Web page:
The former federal judge appointed by the courts to rid the Teamsters union of corruption plans to veto the recent appointment of a top union leader with suspected ties to organized crime and has ordered members of the Teamsters General Executive Board to tell under oath why they approved the appointment.

Frederick B. Lacey, the independent administrator appointed last year to oversee the operations of the Teamsters until new elections are held next year, notified the 17-member board that he intended to "exercise my veto" of the appointment of Jack B. Yager as both a vice president of the union and as director of the Teamsters's politically powerful Central States Conference.

In a July 31 letter sent to every member of the board, including Teamsters President William J. McCarthy, Lacey said that, beginning Aug. 13, he would start questioning each of them about what they knew of Yager's background when he was appointed to the two posts, particularly about Yager's dealings with "members of the Civella Mob" as well as other organized crime figures while Yager worked in Kansas City for the late Teamsters president Roy Williams. Williams was convicted and served time in prison for his ties with organized crime while heading the 1.6 million-member union.

Lacey did not elaborate on his precise concerns about Yager. Efforts to contact him at his Newark office were unsuccessful.

The Teamsters leadership signed a consent decree last year to settle a civil racketeering suit in which the Justice Department charged the union had become, in effect, a wholly owned subsidiary of organized crime.

As part of the agreement, in addition to placing the union under a form of trusteeship, the union agreed to hold its first direct secret ballot elections of national leaders in a two-stage process beginning this fall and extending through the end of 1991.

In his letter, Lacey said "because of information that has come to my attention, I am prepared at this time to exercise my veto of Mr. Yager's appointment. However, before doing so, and in fairness to Mr. McCarthy, the members of the General Executive Board and Mr. Yager, I wish to take their testimony under oath with respect to the Yager appointment as a vice president and as a central conference director."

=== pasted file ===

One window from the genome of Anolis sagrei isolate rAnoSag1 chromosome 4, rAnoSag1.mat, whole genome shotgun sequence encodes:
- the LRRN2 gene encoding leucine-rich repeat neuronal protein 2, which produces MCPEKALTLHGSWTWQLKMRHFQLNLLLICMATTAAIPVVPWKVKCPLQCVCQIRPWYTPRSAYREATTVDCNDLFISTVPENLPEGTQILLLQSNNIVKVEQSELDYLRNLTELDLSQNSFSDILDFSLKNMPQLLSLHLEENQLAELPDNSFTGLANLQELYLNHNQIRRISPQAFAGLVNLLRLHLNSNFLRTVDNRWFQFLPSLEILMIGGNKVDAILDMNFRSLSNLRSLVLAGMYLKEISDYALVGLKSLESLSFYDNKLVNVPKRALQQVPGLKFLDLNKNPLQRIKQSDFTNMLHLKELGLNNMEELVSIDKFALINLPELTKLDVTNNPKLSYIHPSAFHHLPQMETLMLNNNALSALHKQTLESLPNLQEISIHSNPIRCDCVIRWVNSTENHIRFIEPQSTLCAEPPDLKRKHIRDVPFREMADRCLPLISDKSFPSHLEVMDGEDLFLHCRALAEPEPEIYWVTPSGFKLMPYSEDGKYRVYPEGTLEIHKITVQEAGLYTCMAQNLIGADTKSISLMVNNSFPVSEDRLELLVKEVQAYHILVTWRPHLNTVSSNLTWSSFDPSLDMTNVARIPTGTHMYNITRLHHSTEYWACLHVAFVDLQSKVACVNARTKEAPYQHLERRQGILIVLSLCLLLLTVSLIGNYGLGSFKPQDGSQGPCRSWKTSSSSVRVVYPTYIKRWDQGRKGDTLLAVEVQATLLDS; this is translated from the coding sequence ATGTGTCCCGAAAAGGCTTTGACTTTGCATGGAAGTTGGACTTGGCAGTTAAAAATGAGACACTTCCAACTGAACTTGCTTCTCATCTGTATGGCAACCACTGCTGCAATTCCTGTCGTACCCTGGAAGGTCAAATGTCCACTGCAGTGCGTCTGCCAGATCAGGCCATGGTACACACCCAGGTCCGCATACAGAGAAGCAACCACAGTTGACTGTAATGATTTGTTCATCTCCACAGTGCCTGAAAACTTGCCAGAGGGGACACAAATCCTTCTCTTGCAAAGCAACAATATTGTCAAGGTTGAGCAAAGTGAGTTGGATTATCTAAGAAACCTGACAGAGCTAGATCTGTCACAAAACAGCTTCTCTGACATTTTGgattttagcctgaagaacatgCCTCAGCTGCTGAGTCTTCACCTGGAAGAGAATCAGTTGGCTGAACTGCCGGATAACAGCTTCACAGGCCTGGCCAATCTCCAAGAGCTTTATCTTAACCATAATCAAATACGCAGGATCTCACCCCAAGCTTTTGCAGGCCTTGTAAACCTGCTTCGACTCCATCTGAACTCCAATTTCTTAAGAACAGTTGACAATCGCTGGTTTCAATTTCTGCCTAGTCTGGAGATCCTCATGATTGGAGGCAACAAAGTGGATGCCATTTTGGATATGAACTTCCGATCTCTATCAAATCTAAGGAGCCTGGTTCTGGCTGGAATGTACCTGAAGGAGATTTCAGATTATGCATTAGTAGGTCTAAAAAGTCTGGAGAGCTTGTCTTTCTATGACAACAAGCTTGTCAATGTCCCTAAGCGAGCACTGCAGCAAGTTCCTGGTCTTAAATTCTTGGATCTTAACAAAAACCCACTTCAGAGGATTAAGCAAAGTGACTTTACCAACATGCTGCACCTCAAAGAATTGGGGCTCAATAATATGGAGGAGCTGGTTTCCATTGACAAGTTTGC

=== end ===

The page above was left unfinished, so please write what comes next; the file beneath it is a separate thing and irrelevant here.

In the meantime, Lacey said Yager "should not undertake any duties," as either vice president or conference director. "I make this suggestion because, quite frankly, given what information I have about his background, it would have been more prudent for you to have submitted his name to me for investigation before clearing him for the appointment," Lacey wrote.

A spokesman for the Teamsters had no immediate comment on the Lacey letter. Teamsters General Counsel James T. Grady, who has frequently questioned Lacey's authority over internal union matters, was unavailable for comment. Yager, too, was unavailable for comment. His office said he was traveling this week.

Yager, who was McCarthy's hand-picked candidate, was appointed a union vice president last April. A union source said yesterday that McCarthy had assured the board at the time that Yager had been cleared by the government.

Two weeks ago, McCarthy named Yager director of the Central States Conference, replacing Teamsters Vice President Daniel C. Ligurotis of Chicago, who has drawn McCarthy's anger since hinting that he would challenge McCarthy for the union presidency.

Yager is president of Local 41 in Kansas City and has served a number of years as the union's national freight director coordinating trucking negotiations. He gave up that post when he was elevated in the Central States Conference.

Lacey's intervention comes at a time when the union leadership is reported in turmoil as various top leaders jockey to find a slate to run on in the new election process. None of the top union leaders has participated in a secret-ballot direct election for national office.